15 days ago
Reply to  Charlie

Thanks. I feel like I have used truck lanes before, but it may have been when I was hauling with a diesel pu.

Linda
15 days ago
Reply to  Tim

Tim, we pull our 40′ 5th wheel with an F350 diesel truck. No problems filling up in truck lanes, the nozzle fits fine, it just fills very fast.

Tim
15 days ago
Reply to  Linda

Thank you, I have a gas engine.

Tommy Molnar
14 days ago
Reply to  Linda

My old (and much loved!) 97 F-350 with the 7.3 diesel had the small gas sized fuel ‘hole’ and I had to find diesel fuel in the auto section of any fueling stop. Now, my 2016 F-350 can use any pumps for fueling. Makes it all much easier . . .

But, that said, I still miss my old 7.3. Just sayin’.

Dan
13 days ago
Reply to  Tim

Look for stations with lots of turning room and try to stay on the outside pump lanes when possible. Also Flying J’s have RV lanes, but you may have to wait in line for the cars and pickups that use them during high traffic times. Traveled 6,000 miles in a 33 ft Class C with a 24 ft trailer and only had one time when there was an issue. Couldn’t fuel due to lot size and had to slowly navigate out of the gas side of the really old “Pilot truck stop” .

Donald N Wright
15 days ago

Every RV class I attend, the rules are 60 MPH maximum, slower in heat or rain. Lights on for safety, stop every two hours and walk a little.

cee
15 days ago

That’s how I do it. But I’m always wondering if someone going 80 MPH (speed limit in my state) will come up on me too fast and hit me. It doesn’t make me go more than 60, but it is a concern.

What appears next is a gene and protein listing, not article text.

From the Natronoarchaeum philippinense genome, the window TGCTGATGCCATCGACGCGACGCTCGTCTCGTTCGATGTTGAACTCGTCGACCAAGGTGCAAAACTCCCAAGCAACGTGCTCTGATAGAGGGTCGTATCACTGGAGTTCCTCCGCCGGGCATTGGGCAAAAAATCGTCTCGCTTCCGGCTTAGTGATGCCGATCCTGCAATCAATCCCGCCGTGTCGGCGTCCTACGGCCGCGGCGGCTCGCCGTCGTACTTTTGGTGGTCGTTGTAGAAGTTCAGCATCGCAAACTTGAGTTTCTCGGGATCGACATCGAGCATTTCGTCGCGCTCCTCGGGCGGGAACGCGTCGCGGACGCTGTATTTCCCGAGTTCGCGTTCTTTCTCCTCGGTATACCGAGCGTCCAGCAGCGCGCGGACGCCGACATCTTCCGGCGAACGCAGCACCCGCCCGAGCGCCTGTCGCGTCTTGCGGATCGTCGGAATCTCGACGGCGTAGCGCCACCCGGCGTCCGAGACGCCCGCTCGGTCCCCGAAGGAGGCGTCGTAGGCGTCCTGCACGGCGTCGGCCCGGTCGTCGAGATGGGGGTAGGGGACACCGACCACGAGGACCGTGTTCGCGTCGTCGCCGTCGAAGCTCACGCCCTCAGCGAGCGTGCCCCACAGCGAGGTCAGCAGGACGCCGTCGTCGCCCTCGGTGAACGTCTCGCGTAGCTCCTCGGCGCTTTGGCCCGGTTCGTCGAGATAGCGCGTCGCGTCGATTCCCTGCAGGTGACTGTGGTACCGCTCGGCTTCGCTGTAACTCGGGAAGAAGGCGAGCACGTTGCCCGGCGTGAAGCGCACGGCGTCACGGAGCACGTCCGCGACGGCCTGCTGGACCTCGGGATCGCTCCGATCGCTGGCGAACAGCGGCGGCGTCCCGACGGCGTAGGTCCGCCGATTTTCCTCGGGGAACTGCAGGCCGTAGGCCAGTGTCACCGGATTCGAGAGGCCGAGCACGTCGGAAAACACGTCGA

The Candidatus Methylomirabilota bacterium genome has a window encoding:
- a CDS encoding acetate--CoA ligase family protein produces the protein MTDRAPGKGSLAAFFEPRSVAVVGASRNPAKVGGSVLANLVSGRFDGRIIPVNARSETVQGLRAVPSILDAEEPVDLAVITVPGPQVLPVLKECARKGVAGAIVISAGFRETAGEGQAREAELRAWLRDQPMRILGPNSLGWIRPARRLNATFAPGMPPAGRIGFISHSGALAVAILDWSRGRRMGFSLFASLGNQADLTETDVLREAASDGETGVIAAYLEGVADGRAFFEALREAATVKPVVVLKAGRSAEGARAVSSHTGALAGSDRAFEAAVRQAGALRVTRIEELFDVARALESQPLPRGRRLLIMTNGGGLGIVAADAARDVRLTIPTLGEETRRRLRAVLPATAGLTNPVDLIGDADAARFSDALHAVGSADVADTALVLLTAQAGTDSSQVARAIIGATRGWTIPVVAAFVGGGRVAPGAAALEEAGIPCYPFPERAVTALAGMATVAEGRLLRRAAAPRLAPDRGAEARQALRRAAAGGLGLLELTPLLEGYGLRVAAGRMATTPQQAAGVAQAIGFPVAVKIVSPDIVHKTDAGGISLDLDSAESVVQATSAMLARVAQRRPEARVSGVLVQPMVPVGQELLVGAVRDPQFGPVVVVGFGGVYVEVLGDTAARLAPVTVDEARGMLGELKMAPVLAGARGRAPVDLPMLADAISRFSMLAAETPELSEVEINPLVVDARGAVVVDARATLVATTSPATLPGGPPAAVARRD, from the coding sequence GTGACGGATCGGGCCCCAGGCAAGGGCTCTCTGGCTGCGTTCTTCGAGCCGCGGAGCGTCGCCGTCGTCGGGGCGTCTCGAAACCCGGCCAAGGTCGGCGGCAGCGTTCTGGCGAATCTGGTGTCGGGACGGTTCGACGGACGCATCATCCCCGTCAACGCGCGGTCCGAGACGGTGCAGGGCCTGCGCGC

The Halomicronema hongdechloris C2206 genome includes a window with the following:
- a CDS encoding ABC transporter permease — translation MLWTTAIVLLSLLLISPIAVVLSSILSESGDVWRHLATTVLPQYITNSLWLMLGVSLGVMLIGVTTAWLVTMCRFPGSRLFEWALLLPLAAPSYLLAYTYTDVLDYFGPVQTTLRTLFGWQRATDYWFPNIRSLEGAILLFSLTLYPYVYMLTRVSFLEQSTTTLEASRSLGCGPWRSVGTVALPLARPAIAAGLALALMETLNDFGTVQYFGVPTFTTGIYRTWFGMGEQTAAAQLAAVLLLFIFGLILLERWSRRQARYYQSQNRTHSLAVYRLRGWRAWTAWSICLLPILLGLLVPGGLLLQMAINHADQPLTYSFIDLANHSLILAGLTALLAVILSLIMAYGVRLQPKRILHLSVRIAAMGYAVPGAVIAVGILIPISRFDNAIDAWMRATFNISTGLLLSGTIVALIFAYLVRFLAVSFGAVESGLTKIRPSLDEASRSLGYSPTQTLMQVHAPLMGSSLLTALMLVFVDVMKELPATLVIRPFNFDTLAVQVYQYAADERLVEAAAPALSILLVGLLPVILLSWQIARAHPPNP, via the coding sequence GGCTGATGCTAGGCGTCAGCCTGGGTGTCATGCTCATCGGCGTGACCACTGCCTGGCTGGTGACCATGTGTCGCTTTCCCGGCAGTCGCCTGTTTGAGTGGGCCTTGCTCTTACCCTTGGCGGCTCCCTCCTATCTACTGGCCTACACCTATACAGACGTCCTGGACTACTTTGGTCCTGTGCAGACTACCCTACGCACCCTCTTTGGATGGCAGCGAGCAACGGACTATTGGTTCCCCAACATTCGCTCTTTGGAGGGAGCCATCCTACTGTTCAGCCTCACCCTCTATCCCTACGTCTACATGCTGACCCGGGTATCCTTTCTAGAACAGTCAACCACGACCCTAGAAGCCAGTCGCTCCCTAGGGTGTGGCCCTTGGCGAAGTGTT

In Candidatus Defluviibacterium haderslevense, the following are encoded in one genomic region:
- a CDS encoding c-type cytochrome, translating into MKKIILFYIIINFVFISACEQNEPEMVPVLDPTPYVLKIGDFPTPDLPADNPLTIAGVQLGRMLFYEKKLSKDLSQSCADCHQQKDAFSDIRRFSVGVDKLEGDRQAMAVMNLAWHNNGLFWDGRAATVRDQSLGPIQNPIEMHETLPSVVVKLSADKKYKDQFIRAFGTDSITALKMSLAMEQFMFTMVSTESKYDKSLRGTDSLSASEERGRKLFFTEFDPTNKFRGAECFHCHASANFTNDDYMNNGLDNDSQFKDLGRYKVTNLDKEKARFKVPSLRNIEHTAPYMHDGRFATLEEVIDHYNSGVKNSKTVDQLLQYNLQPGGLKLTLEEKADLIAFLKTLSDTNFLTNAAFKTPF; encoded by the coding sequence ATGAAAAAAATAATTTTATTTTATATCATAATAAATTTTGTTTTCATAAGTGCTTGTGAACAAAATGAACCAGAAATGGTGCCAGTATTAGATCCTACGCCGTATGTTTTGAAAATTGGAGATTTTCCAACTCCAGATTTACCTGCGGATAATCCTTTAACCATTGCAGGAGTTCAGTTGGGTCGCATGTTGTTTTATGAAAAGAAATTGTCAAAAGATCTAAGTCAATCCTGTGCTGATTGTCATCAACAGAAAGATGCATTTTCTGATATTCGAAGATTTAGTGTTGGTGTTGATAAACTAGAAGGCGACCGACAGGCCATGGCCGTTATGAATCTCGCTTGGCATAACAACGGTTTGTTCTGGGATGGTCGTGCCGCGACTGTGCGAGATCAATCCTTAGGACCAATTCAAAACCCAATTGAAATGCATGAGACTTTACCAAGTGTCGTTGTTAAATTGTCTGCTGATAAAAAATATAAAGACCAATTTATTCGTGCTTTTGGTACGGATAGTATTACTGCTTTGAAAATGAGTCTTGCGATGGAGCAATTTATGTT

Steve
15 days ago

When we had a small travel trailer towed by a mid-size, 6-cylinder truck, we could only get up to Interstate highway speeds if we were going down a long hill. So we stayed off Interstates as much as possible and took US highways. We could mosey along at 55-60 and not feel stressed out that we were impeding traffic. And the side benefit was that we saw and camped in a lot of America’s and Canada’s small towns that we would have missed on the Interstates designed to by-pass those interesting places!

Glen & Jeanne Scofield
15 days ago

Long ago, my wife and I realized that we are “process” people. That means that we can say with honesty, “Getting there is half the fun.” The 60mph we drive when we pull our trailer does two great things for us that make it fun: we save gas; we arrive rested, and setting up is not driven by exhaustion. That we enjoy the journey is the icing. It doesn’t get much better than that. Lately, we’ve adopted another strategy: driving only 300 miles per day. We have done that only on one trip to Florida, and it helped us to enjoy where ever we stopped, with time to look around.

Bob P
15 days ago

There are many people who need to read about fuel economy and speeding. When we are poking along at 62 mph we are passed by many who must be driving 75 mph based on how fast they pass. We love to enjoy the trip, not just the destination. I always think if they should blow a tire at that speed there’ll be many pieces to pick up, and we pray that everyone is buckled up. Oh and why am I poking along at 62? That’s the RPM my engine makes the most efficient use of its fuel, torque curve peak! 2650 RPM and it’s not to far over the 55 MPH that wind resistance plays the biggest part in fuel economy. Look it up.

Dan
15 days ago
Reply to  Bob P

Thumbs up! I always wonder “what’s the hurry”?

Derek
15 days ago
Reply to  Bob P

Bob, You are correct!